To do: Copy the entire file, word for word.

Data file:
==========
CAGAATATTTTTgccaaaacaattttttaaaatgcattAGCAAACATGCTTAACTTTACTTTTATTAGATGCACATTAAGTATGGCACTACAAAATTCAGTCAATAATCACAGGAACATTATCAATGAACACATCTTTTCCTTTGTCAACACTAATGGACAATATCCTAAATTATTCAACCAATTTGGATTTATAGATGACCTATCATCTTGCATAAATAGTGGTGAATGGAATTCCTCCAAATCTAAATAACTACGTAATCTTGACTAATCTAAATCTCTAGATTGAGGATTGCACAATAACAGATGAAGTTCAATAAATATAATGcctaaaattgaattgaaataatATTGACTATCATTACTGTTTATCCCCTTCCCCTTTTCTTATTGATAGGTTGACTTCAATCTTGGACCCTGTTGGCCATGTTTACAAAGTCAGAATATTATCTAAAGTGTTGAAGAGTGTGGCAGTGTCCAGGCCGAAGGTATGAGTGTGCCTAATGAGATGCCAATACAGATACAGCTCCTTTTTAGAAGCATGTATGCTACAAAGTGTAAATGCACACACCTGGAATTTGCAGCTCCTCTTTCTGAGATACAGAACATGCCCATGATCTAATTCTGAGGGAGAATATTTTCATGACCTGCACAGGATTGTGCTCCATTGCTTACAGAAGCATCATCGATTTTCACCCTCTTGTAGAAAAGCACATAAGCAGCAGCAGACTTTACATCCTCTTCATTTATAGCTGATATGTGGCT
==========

CAGAATATTTTTgccaaaacaattttttaaaatgcattAGCAAACATGCTTAACTTTACTTTTATTAGATGCACATTAAGTATGGCACTACAAAATTCAGTCAATAATCACAGGAACATTATCAATGAACACATCTTTTCCTTTGTCAACACTAATGGACAATATCCTAAATTATTCAACCAATTTGGATTTATAGATGACCTATCATCTTGCATAAATAGTGGTGAATGGAATTCCTCCAAATCTAAATAACTACGTAATCTTGACTAATCTAAATCTCTAGATTGAGGATTGCACAATAACAGATGAAGTTCAATAAATATAATGcctaaaattgaattgaaataatATTGACTATCATTACTGTTTATCCCCTTCCCCTTTTCTTATTGATAGGTTGACTTCAATCTTGGACCCTGTTGGCCATGTTTACAAAGTCAGAATATTATCTAAAGTGTTGAAGAGTGTGGCAGTGTCCAGGCCGAAGGTATGAGTGTGCCTAATGAGATGCCAATACAGATACAGCTCCTTTTTAGAAGCATGTATGCTACAAAGTGTAAATGCACACACCTGGAATTTGCAGCTCCTCTTTCTGAGATACAGAACATGCCCATGATCTAATTCTGAGGGAGAATATTTTCATGACCTGCACAGGATTGTGCTCCATTGCTTACAGAAGCATCATCGATTTTCACCCTCTTGTAGAAAAGCACATAAGCAGCAGCAGACTTTACATCCTCTTCATTTATAGCTGATATGTGGCT